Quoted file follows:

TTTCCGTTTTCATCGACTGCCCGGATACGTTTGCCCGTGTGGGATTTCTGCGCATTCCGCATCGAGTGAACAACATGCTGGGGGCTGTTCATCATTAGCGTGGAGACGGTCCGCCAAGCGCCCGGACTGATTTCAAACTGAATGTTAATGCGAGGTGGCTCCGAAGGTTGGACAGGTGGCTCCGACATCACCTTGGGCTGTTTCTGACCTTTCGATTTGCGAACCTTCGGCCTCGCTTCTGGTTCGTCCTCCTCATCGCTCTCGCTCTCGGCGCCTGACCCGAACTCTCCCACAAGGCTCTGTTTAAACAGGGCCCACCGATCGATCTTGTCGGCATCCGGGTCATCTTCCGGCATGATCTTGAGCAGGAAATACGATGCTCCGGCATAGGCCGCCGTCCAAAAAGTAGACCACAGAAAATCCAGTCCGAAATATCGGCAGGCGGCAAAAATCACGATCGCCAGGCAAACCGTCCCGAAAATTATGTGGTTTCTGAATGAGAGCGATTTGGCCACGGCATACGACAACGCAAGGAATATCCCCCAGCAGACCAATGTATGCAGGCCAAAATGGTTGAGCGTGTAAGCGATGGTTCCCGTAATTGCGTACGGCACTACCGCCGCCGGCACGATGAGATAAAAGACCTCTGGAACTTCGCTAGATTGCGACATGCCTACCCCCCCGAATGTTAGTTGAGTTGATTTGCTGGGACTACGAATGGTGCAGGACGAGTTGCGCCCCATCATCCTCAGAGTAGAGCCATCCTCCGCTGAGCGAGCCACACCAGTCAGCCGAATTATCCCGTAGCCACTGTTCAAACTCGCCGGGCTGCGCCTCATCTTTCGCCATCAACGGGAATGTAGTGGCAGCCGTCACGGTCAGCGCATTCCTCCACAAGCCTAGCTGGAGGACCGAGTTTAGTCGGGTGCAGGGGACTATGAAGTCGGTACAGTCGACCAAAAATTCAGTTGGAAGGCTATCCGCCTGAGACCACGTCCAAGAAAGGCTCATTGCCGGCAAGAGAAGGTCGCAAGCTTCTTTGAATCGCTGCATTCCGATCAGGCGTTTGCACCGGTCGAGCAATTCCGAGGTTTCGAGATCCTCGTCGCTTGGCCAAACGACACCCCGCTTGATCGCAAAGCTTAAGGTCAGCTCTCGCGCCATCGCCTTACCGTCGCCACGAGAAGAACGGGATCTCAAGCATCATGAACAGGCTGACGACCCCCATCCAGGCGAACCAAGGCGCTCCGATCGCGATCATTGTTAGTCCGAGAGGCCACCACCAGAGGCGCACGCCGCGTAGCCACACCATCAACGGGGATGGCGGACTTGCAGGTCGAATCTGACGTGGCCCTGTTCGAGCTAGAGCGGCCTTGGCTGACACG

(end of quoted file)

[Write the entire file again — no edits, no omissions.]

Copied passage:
TTTCCGTTTTCATCGACTGCCCGGATACGTTTGCCCGTGTGGGATTTCTGCGCATTCCGCATCGAGTGAACAACATGCTGGGGGCTGTTCATCATTAGCGTGGAGACGGTCCGCCAAGCGCCCGGACTGATTTCAAACTGAATGTTAATGCGAGGTGGCTCCGAAGGTTGGACAGGTGGCTCCGACATCACCTTGGGCTGTTTCTGACCTTTCGATTTGCGAACCTTCGGCCTCGCTTCTGGTTCGTCCTCCTCATCGCTCTCGCTCTCGGCGCCTGACCCGAACTCTCCCACAAGGCTCTGTTTAAACAGGGCCCACCGATCGATCTTGTCGGCATCCGGGTCATCTTCCGGCATGATCTTGAGCAGGAAATACGATGCTCCGGCATAGGCCGCCGTCCAAAAAGTAGACCACAGAAAATCCAGTCCGAAATATCGGCAGGCGGCAAAAATCACGATCGCCAGGCAAACCGTCCCGAAAATTATGTGGTTTCTGAATGAGAGCGATTTGGCCACGGCATACGACAACGCAAGGAATATCCCCCAGCAGACCAATGTATGCAGGCCAAAATGGTTGAGCGTGTAAGCGATGGTTCCCGTAATTGCGTACGGCACTACCGCCGCCGGCACGATGAGATAAAAGACCTCTGGAACTTCGCTAGATTGCGACATGCCTACCCCCCCGAATGTTAGTTGAGTTGATTTGCTGGGACTACGAATGGTGCAGGACGAGTTGCGCCCCATCATCCTCAGAGTAGAGCCATCCTCCGCTGAGCGAGCCACACCAGTCAGCCGAATTATCCCGTAGCCACTGTTCAAACTCGCCGGGCTGCGCCTCATCTTTCGCCATCAACGGGAATGTAGTGGCAGCCGTCACGGTCAGCGCATTCCTCCACAAGCCTAGCTGGAGGACCGAGTTTAGTCGGGTGCAGGGGACTATGAAGTCGGTACAGTCGACCAAAAATTCAGTTGGAAGGCTATCCGCCTGAGACCACGTCCAAGAAAGGCTCATTGCCGGCAAGAGAAGGTCGCAAGCTTCTTTGAATCGCTGCATTCCGATCAGGCGTTTGCACCGGTCGAGCAATTCCGAGGTTTCGAGATCCTCGTCGCTTGGCCAAACGACACCCCGCTTGATCGCAAAGCTTAAGGTCAGCTCTCGCGCCATCGCCTTACCGTCGCCACGAGAAGAACGGGATCTCAAGCATCATGAACAGGCTGACGACCCCCATCCAGGCGAACCAAGGCGCTCCGATCGCGATCATTGTTAGTCCGAGAGGCCACCACCAGAGGCGCACGCCGCGTAGCCACACCATCAACGGGGATGGCGGACTTGCAGGTCGAATCTGACGTGGCCCTGTTCGAGCTAGAGCGGCCTTGGCTGACACG